Modelling and Simulation of Multicarrier Code Division Multiple Access (CDMA) System using RAKE receiver

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International Journal of Emerging Engineering Research and Technology Volume 3, Issue 6, June 2015, PP ISSN (Print) & ISSN (Online) Modelling and Simulation of Multicarrier Code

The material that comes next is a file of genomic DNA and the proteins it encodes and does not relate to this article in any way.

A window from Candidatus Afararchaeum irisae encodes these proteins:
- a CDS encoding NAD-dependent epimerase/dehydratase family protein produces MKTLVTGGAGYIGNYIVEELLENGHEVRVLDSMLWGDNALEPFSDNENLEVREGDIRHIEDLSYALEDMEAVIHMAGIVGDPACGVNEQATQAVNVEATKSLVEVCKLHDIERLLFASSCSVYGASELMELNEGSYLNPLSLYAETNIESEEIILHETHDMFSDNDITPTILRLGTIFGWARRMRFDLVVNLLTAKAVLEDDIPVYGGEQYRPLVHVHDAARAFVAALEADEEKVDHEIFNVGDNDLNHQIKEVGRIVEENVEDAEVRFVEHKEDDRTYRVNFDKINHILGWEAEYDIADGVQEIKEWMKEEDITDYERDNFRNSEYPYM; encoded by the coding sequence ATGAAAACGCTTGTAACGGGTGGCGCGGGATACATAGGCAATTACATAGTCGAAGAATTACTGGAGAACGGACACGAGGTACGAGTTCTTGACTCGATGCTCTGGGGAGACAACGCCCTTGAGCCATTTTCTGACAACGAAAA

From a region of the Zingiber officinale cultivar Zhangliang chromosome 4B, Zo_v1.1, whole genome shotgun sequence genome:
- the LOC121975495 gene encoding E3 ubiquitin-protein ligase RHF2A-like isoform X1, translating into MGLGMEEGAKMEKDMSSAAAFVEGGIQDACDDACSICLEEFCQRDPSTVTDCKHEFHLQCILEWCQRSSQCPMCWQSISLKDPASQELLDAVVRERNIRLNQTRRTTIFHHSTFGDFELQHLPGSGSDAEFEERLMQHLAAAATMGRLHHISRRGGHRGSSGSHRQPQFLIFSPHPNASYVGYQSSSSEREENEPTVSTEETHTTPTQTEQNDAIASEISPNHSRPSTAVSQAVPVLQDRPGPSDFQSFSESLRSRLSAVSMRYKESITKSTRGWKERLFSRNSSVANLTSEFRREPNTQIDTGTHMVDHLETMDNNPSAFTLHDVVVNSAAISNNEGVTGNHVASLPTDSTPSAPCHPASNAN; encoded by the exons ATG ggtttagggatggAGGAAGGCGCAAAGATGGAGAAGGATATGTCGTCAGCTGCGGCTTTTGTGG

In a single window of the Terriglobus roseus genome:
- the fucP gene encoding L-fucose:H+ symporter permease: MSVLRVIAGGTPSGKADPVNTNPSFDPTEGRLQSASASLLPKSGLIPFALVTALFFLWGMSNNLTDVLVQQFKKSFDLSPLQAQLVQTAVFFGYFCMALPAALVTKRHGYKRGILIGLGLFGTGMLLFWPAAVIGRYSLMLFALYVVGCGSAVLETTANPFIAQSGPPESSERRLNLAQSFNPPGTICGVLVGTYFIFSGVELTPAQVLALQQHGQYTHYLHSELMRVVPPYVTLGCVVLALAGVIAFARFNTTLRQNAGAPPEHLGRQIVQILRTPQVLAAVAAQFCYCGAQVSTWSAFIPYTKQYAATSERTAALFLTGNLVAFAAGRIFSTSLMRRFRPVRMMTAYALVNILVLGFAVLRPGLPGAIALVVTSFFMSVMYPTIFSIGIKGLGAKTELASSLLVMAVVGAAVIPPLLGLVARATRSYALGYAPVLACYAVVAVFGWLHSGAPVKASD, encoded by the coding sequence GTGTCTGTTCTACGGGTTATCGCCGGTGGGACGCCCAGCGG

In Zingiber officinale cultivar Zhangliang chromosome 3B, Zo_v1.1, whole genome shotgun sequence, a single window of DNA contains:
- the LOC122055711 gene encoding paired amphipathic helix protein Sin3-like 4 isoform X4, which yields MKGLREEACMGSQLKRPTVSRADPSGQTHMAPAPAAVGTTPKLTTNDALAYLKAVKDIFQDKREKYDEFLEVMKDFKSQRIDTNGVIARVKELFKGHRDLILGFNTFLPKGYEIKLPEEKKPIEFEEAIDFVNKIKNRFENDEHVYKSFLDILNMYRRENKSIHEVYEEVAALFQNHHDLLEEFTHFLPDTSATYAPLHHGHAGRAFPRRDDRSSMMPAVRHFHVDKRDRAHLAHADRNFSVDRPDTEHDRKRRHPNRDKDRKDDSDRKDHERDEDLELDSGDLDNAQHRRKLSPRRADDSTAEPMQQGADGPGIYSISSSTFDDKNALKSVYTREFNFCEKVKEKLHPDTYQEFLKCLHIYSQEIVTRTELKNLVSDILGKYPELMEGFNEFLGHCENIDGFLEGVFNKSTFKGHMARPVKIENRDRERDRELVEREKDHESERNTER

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International Journal of Emerging Engineering Research and Technology Volume 3, Issue 6, June 2015, PP ISSN (Print) & ISSN (Online) Modelling and Simulation of Multicarrier Code Division Multiple Access (CDMA) System using RAKE receiver ABSTRACT Win ZeyarKyaw, Su Su Yi Mon, Hla Myo Tun 1, 2 Department of Electronic Engineering, Mandalay Technological University, Mandalay In this paper, simulation model of multicarrier code division multiple access (MC-CDMA) system employing spreading code with RAKE receiver is analyzed. This paper is concerned in particular such a system and its performance under frequency-selective Rayleigh fading channel with various delays profiles. The bit error probabilities under varying multipath diversity orders use maximum ratio combining (MRC) RAKE reception to mitigate frequency-selective fading. The performance is also evaluated taking into account various numbers of parameter sets such as lengths of PN codes and number of fingers in a RAKE receiver, etc. The bit error rate (BER) of this system is analysed by using mat lab software. Keywords: multicarrier, CDMA, spreading code, fading, maximum ratio combining, RAKE INTRODUCTION Mobile communications are rapidly becoming more and more necessary for everyday activities. The improvement in the capacity of mobile communication is due to the use of multiple access techniques where many subscribers can share the same channel for transmission. Multiple access techniques are Frequency Division Multiple Access (FDMA), Time Division Multiple Access (TDMA) and Code Division Multiple Access (CDMA). In FDMA, the bandwidth is divided into number of channels and distributed among users and in TDMA, the entire bandwidth is available to the user but only for a finite period of time. In these multiple access techniques, Code Division Multiple Access (CDMA) is becoming a popular technology for cellular communications [1]. Code Division Multiple Access (CDMA) is a multiplexing technique where number of users simultaneously and asynchronously accesses a channel by modulating and spread their information signals with spreading sequences. Unlike other multiple access techniques such as FDMA and TDMA are limited in frequency band and time duration respectively. Therefore, it has its own capabilities to cope with asynchronous nature of multimedia data traffic to provide higher capacity over conventional access techniques and to combat the hostile channel frequency selectivity [2].CDMA uses spread spectrum technology in which the modulated information is transmitted in a bandwidth considerably greater than the frequency bandwidthcontaining the original information and Direct sequence (DS) and frequency hopping (FH) CDMA are also types of CDMA system. On the other hand, the multicarrier modulation scheme called orthogonal frequency division multiplexing (OFDM) has a lot of attention in the field of radio communications because of the need to transmit high data rate in mobile environment which makes a highly hostile radio channel [1]. Thus, OFDM looks like a solution to combat this problem. There are three types of new multiple access schemes based on a combination of CDMA and OFDM techniques. They are multicarrier (MC) CDMA, multicarrier DS-CDMA and multi-tone (MT) CDMA. MC-CDMA technique has been considered as an effective solution to improve bandwidth efficiency and robustness in mitigating frequency-selective fading and it has a great potential to implement future mobile communications [3]. In multicarrier system, the signal can be easily transmitted and received using the fast Fourier transform (FFT) device without increasing the transmitter and receiver complexities. *Address for correspondence: International Journal of Emerging Engineering Research and Technology V3 I6 June The paper is organized as follows. Section II and III explain about multicarrier CDMA system and RAKE receiver respectively. Section IV describes simulation model of the system and its subsystem and section V shows the results of the system. Section VI discusses and concludes about the system. MULTICARRIER CDMA SYSTEM Multicarrier (MC) CDMA technique has been considered as an effective solution to improve bandwidth efficiency and robustness in mitigating frequency-selective fading and it has a great potential to implement future mobile communications beyond the third generation (3G) [3]. Multicarrier (MC) CDMA system is a combination of CDMA scheme and orthogonal frequency division multiplexing (OFDM) signaling and spreading in frequency domain. Therefore, the parameters of OFDM become the basic parameters of MC-CDMA. The multicarrier CDMA scheme is categorized mainly into two groups. One spreads the original data stream using a given spreading code and then modulates a different subcarrier with each chip and other spreads the serial-to-parallel converted data streams using a given spreading code and then modulates a different subcarrier with each of the data stream [2]. The MC-CDMA transmitter configuration for the j th user is shown in figure 1. In this figure, the main difference is that the MC-CDMA scheme transmits the same symbol in parallel through several subcarriers, whereas the OFDM scheme transmitsdifferent symbols. Cj(t) = [c1 j, c2 j,..., c j GMC] is the spreading code of the j th user in frequency domain, G MC denotes the processing gain, sometimes called the spreading factor [4]. The input data stream is multiplied by the spreading code of length G- MC. Each chip of the code modulates one subcarrier. The number of subcarriers is N = G MC. All the data corresponding to the total number of subcarriers are modulated in baseband by an IFFT and converted back into serial data. Then, a cyclic prefix is inserted between the symbols to combat the inter-symbol interference (ISI) and the inter-carrier interference (ICI) caused by multipath fading. Finally, the signal is digital to analog converted and up converted for transmission. In MC-CDMA transmission, it is essential to have frequency non-selective fading over each subcarrier. Therefore, if the original data rate is high enough to become subject to frequency selective fading, the input data have to be serial to parallel converted into P parallel data sequences [a j 1, a j 2,...,a j p] and each serial to parallel output is multiplied with spreading code of length G MC subcarrier [4]. Thus, all N = P x G MC subcarriers are also modulated in baseband by IFFT. MC-CDMA RAKE RECEIVER Figure1. MC-CDMA transmitter Figure2. RAKE receiver 73 International Journal of Emerging Engineering Research and Technology V3 I6 June 2015 The RAKE receiver consists of multiple fingers also called correlators in which the received signal is multiplied by time shifted versions of a locally generated code sequence with one finger for each path, with assumption that the time delay of each multipath component is determined. Each single RAKE finger is an independent receiver for the signal from a specific path which correlates with spreading code. The finger outputs are combined coherently by RAKE combiner, using some combining techniquesto improve the received signal quality. There are several types of space combining techniques that can be generally performed depending on the amount of channel state information (CSI) available at the receiver [4]: selection combining (SC), equal gain combining (EGC) and maximum ratio combining (MRC). EGC involvesco-phasing of the useful signal in all branches and summing them while MRC output presents a weighted sum of co-phased signals from all branches, requiring all of the amount of CSI [5]. Unlike previous, SC technique processes only one of the branches with the highest signal to noise ratio (SNR). The channel parameters are assumed known in the despreading and demodulation process although in practice the impulse response of the channel is typically estimated using pilot symbols or pilot channel. SIMULATION MODEL OF THE SYSTEM Figure3. Overall Simulation Model of the system The simulation model consists of three subsystems: the transmitter, the channel and the receiver. The short presentation of these subsystems as follows: Transmitter Model Figure4. MC-CDMA Transmitter Model In the transmitter model, the input data from Bernoulli binary generator is converted firstly into parallel data stream and each parallel data stream is spread with spreading code that is PN sequence and the spreading data is modulated by QPSK modulator in IFFT input packing block. The modulated output is concatenated with preamble that is like a pilot signal. Finally, this data is fed to OFDM modulator to add guard bands and cyclic prefix and then transmitted through the channel. Channel Model This system is considered in the urban area and then the transmitted signal can occur as multipath fading signals because of many obstacles and they cannot be line of sight signals. The transmission is corrupted by noise in reality. For this reason multipath Rayleigh fading and Additive White Gaussian Noise (AWGN) channel are used in this system. AWGN is a good model for the physical reality as long as the thermal noise at the receiver is the only source of disturbance. RAKE Finger Model Figure5. RAKE finger Model International Journal of Emerging Engineering Research and Technology V3 I6 June Figure 4 shows the structure of a finger that despreads the received signal by correlating it with the desired user s delayed PN sequence. The correlation is performed in the Integrate and Dump block that integrates over T b the product of the code sequence with the received signal. Figure6. Maximum Ratio Combining In the receiver model, maximum ratio combining (MRC) is used. MRC is that the output symbols from different fingers are multiplied with complex conjugate of the channel impulse response which is obtained from the propagation of a unit impulse in the channel and the result of the multiplication is summed together into combined symbol. SIMULATION RESULTS Figure7. Before the signal is transmitted through the channel Figure8. Before the signal is transmitted through the channel Figure 7 and 8show the constellation diagram of signal and the spectrum analyzer result of signal before channel respectively. As the signal is not transmitted through the channel, the transmitted power spectrum is fairly uniform and the symbol points on the constellation diagram are not scattered. This mean that the signal has less inter-symbol interference (ISI). Then, this signal is transmitted through the channel and the results are shown as follows. Figure 9: After the signal is transmitted through the channel 75 International Journal of Emerging Engineering Research and Technology V3 I6 June 2015 Figure10. After the signal is transmitted through the channel In Figure 9, the symbol points on the constellation diagram are scattered and the received power spectrum from the spectrum analyzer has deepvariation in figure 10. As a result, the signal has intersymbol interference (ISI). Figure11. BER result of the system For this reasons, the output of bit error rate (BER) of the system is high. The result has shown in figure 11. DISCUSSION AND CONCLUSION BER results of other research papers are at least 10-4 and in these papers, BER results are tested by changing the spreading code length. In [4], DS-CDMA system uses RAKE receiver to minimize BER more than conventional systems and this system shows the BER results that are approximately 10-3 by varying multiple paths of RAKE receiver and then BER comparison of with and with RAKE receiver in which BER is approximately [5] shows BER results by using different spreading codes: the orthogonal codes (Walsh-Hadamard), pseudo-random (PN) sequences and Kasami sequences in which BER results are approximately 10-3, 10-2 and 10-4 respectively. In [6], BER result of MC- CDMA is approximately 10-5 by using QPSK modulation and AWGN channel.in this paper, the RAKE receiver is used for multicarrier CDMA system rather than using conventional CDMA system. Although this receiver is used in this system to mitigate these effects, this system cannot reduce these effects so far and BER of the system is Due to this result, the parameters of the system will be changed to minimize these effects. Therefore, the important parameters of the system are spreading code or spreading code length, modulation method, IFFT length, multiple paths, the numbers of RAKE finger (correlators) and combination method. In some research papers, BER is related to the spreading code and code length and the longer the code length, the less the BER. In this system, BER can be decreased by changing the spreading code or code length to obtain better result. REFERENCES [1] Prasad, R., and S. Hara, An Overview of Multicarrier CDMA, Proc 4th IEEE Int. Symp. Spread Spectrum Techniques and Applications (ISSSTA 96), September 1996, pp [2] J.S.Lee and L.E. Miller, CDMA System Engineering Handbook. Boston, MA: Artech House1998. [3] Prasad, R., and S. Hara, Design and Performance of Multicarrier CDMA system in frequency selective Rayleigh fading channel, IEEE Trans. On Vehicular [4] Y M Reddy, M N Kumar and K Manjunath, Performance and Analysis of DS-CDMA Rake Receiver, International Journal of Advanced Research in Computer Engineering and Technology, Volume 1, Issue 3, May International Journal of Emerging Engineering Research and Technology V3 I6 June [5] H Z Stefanovic, A M Savic, S D Vdljkovic, D N Milic, Simulation Models of RAKE Receiver in DS-CDMA Multipath Propagation Environment, IJCIT, Volume 3, Issue 2, [6] B U Rindhe, D C Shah, S K Narayankhedkar, OFDM and MC-CDMA for 4G Networks, 2 nd International Conference and workshop on Emerging Trends in Technology, 2011 [7] TommiHeikkila, Rake Receiver, Postgraduate Course in Radio Communication Autumn 2004 [8] KunalSinghal, Walsh Codes, PN sequences and their role in CDMA technology, International Journal of Emerging Engineering Research and Technology V3 I6 June 2015